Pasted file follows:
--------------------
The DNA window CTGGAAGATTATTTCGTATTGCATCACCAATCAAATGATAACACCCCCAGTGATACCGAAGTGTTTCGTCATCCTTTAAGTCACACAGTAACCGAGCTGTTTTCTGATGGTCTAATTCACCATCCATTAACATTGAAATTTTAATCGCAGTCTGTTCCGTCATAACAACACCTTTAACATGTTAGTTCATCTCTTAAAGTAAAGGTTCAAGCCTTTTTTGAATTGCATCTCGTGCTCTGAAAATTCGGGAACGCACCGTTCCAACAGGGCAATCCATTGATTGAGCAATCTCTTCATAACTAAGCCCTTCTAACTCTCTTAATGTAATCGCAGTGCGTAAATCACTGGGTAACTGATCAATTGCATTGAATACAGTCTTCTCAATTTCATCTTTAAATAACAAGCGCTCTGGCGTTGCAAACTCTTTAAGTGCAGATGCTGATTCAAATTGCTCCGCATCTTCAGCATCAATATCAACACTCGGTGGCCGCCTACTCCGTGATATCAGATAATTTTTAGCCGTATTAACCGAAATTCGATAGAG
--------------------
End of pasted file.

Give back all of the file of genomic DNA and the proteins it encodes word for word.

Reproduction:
The DNA window CTGGAAGATTATTTCGTATTGCATCACCAATCAAATGATAACACCCCCAGTGATACCGAAGTGTTTCGTCATCCTTTAAGTCACACAGTAACCGAGCTGTTTTCTGATGGTCTAATTCACCATCCATTAACATTGAAATTTTAATCGCAGTCTGTTCCGTCATAACAACACCTTTAACATGTTAGTTCATCTCTTAAAGTAAAGGTTCAAGCCTTTTTTGAATTGCATCTCGTGCTCTGAAAATTCGGGAACGCACCGTTCCAACAGGGCAATCCATTGATTGAGCAATCTCTTCATAACTAAGCCCTTCTAACTCTCTTAATGTAATCGCAGTGCGTAAATCACTGGGTAACTGATCAATTGCATTGAATACAGTCTTCTCAATTTCATCTTTAAATAACAAGCGCTCTGGCGTTGCAAACTCTTTAAGTGCAGATGCTGATTCAAATTGCTCCGCATCTTCAGCATCAATATCAACACTCGGTGGCCGCCTACTCCGTGATATCAGATAATTTTTAGCCGTATTAACCGAAATTCGATAGAG